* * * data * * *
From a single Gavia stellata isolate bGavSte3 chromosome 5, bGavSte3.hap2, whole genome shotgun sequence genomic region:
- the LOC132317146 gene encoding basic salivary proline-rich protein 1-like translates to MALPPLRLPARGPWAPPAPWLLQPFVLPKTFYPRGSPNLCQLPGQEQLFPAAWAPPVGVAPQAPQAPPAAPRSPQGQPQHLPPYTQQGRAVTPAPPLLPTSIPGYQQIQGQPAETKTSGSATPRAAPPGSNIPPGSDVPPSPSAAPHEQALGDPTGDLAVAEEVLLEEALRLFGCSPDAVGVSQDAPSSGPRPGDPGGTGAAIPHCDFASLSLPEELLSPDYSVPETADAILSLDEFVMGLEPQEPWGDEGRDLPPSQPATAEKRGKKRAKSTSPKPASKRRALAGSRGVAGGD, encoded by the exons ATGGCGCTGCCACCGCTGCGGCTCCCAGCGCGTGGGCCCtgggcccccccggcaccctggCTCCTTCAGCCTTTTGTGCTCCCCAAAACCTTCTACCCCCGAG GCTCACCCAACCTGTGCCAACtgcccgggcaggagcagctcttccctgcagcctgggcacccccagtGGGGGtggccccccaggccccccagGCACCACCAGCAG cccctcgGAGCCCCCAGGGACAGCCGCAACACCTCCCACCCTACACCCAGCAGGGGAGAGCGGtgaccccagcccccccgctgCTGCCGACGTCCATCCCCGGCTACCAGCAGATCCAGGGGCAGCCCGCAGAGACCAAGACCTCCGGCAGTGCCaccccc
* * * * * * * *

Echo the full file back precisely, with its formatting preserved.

From a single Gavia stellata isolate bGavSte3 chromosome 5, bGavSte3.hap2, whole genome shotgun sequence genomic region:
- the LOC132317146 gene encoding basic salivary proline-rich protein 1-like translates to MALPPLRLPARGPWAPPAPWLLQPFVLPKTFYPRGSPNLCQLPGQEQLFPAAWAPPVGVAPQAPQAPPAAPRSPQGQPQHLPPYTQQGRAVTPAPPLLPTSIPGYQQIQGQPAETKTSGSATPRAAPPGSNIPPGSDVPPSPSAAPHEQALGDPTGDLAVAEEVLLEEALRLFGCSPDAVGVSQDAPSSGPRPGDPGGTGAAIPHCDFASLSLPEELLSPDYSVPETADAILSLDEFVMGLEPQEPWGDEGRDLPPSQPATAEKRGKKRAKSTSPKPASKRRALAGSRGVAGGD, encoded by the exons ATGGCGCTGCCACCGCTGCGGCTCCCAGCGCGTGGGCCCtgggcccccccggcaccctggCTCCTTCAGCCTTTTGTGCTCCCCAAAACCTTCTACCCCCGAG GCTCACCCAACCTGTGCCAACtgcccgggcaggagcagctcttccctgcagcctgggcacccccagtGGGGGtggccccccaggccccccagGCACCACCAGCAG cccctcgGAGCCCCCAGGGACAGCCGCAACACCTCCCACCCTACACCCAGCAGGGGAGAGCGGtgaccccagcccccccgctgCTGCCGACGTCCATCCCCGGCTACCAGCAGATCCAGGGGCAGCCCGCAGAGACCAAGACCTCCGGCAGTGCCaccccc